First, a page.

Responding to feedback from citizens across the lower Cape Fear region, the North Carolina Senate on Wednesday passed legislation that will immediately empower local officials to begin improving water quality in the Cape Fear River while helping ensure the state Department of Environmental Quality (DEQ) promptly enforces the law against the company that dumped the contaminant GenX into the region’s water supply.
The plan, developed by Wilmington-area legislators, takes steps to immediately and directly address the problem of GenX contamination in the lower Cape Fear region by:
- Directing $250,000 to the University of North Carolina at Wilmington to quantify the amount of GenX in the Cape Fear River and determine the impact it could have on public health and safety.
- Providing $185,000 to the Cape Fear Public Utility Authority and other local public utilities to develop treatment technologies to remove GenX from public water supplies, and to make sure that treatment is working through ongoing monitoring.
- Beginning the development of an electronic filing system to speed up the water quality permitting process along with an online, searchable database where local officials and the public can easily find information on permits that have already been granted.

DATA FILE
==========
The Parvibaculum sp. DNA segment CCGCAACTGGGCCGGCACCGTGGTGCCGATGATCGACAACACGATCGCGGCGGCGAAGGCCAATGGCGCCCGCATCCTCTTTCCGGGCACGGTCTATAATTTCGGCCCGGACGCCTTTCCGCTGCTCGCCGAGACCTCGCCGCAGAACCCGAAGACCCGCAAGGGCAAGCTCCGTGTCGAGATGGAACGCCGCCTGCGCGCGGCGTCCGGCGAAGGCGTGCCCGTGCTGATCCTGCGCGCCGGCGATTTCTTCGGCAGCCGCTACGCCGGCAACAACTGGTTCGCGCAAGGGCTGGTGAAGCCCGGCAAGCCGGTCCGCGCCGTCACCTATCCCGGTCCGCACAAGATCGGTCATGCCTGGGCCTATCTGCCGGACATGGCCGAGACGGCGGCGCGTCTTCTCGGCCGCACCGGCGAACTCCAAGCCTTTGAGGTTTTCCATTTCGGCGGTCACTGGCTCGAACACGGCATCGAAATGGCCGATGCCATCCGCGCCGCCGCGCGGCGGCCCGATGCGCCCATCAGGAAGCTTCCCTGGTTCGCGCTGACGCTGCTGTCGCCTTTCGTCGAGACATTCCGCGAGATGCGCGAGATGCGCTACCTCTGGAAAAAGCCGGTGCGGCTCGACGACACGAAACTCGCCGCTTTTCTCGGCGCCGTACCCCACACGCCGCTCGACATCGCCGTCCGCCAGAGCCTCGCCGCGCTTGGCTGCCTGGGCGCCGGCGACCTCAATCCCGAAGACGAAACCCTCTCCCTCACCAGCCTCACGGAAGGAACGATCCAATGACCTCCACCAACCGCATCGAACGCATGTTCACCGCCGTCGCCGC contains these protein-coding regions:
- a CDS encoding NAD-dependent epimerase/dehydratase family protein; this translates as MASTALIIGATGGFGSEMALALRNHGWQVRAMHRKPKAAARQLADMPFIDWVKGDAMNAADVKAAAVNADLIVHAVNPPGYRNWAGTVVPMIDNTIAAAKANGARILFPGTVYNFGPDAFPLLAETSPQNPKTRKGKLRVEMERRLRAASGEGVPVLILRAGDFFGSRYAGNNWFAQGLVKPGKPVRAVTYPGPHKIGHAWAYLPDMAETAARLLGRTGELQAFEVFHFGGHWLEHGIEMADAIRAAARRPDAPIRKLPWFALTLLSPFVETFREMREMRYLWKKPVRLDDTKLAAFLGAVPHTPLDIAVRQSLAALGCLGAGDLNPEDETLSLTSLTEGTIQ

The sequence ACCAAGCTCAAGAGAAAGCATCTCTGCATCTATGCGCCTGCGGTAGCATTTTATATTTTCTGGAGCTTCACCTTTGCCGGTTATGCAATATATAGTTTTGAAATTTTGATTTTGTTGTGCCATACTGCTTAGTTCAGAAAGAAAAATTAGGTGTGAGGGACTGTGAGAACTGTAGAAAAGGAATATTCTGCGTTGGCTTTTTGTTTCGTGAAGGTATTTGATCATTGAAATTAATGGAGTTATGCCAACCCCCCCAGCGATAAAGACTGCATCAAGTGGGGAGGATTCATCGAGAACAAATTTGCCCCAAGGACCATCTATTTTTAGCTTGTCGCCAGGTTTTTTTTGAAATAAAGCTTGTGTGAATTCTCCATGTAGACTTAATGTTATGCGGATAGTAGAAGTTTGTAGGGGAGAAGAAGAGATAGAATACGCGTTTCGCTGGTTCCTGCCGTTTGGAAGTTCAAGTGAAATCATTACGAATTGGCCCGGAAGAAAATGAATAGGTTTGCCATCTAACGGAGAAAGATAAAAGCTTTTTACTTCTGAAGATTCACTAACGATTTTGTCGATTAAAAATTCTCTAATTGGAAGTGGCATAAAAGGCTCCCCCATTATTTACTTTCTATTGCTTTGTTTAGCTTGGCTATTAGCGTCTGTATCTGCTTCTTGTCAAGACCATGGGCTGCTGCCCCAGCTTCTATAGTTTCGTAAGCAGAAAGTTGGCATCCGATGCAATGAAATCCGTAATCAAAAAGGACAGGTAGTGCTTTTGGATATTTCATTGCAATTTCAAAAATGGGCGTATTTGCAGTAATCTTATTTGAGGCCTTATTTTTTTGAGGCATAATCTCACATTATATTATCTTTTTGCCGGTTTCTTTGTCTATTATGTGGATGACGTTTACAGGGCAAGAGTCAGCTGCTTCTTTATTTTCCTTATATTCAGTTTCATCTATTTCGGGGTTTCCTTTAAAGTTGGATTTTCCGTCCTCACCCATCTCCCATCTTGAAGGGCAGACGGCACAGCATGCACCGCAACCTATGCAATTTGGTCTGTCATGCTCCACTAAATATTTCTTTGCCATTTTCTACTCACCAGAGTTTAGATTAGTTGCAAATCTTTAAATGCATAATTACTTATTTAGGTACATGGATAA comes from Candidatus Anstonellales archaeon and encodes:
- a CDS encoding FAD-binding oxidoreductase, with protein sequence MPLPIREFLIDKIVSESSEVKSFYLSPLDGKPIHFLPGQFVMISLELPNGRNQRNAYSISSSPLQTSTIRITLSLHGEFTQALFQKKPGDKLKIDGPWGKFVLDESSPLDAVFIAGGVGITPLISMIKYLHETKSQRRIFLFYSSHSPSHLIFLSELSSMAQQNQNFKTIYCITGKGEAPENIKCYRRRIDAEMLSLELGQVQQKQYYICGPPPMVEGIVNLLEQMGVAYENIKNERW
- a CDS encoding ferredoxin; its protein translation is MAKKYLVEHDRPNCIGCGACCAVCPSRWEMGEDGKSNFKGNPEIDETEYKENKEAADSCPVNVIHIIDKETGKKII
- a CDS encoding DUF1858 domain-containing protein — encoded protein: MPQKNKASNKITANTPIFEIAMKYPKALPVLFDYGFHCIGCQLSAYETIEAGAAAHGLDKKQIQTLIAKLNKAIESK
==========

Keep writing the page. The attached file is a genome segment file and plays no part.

It also directs DEQ to explain why it has not issued a ‘notice of violations’ (NOV) to the company responsible for the discharge of GenX if the department still has not done so by the end of next week.
Although the first news reports of the GenX discharge circulated in early June, close to three months laterthe department still has not issued an NOV informing the company that it is suspected of violating state law. An NOV is typically the first step to holding violators accountable and potentially requiring them to bear the cost of remediation that is needed as a result of their illegal actions. Since early August, lawmakers have twice asked the DEQ secretary why his agency has not yet issued an NOV, but they have not received a direct response.
By contrast, in another high-profile example, following the coal ash spill into the Dan River in February 2016, the department issued an NOV to the violator within just 30 days.
“This plan is an important first step – it gives local authorities who’ve been on the ground dealing with this issue since day one the immediate tools to begin addressing GenX contamination,” said Sens. Michael Lee (R-New Hanover) and Bill Rabon (R-Brunswick.) “We expect the General Assembly will continue exercising its oversight responsibilities in the coming weeks to better understand what happened and to determine appropriate strategies to identify and address concerns going forward.”
Listen to Senator Lee’s floor remarks:
Last week lawmakers met in Wilmington to begin investigating the GenX discharge, which they expected to be the first of multiple meetings to review what happened along with the administration’s response.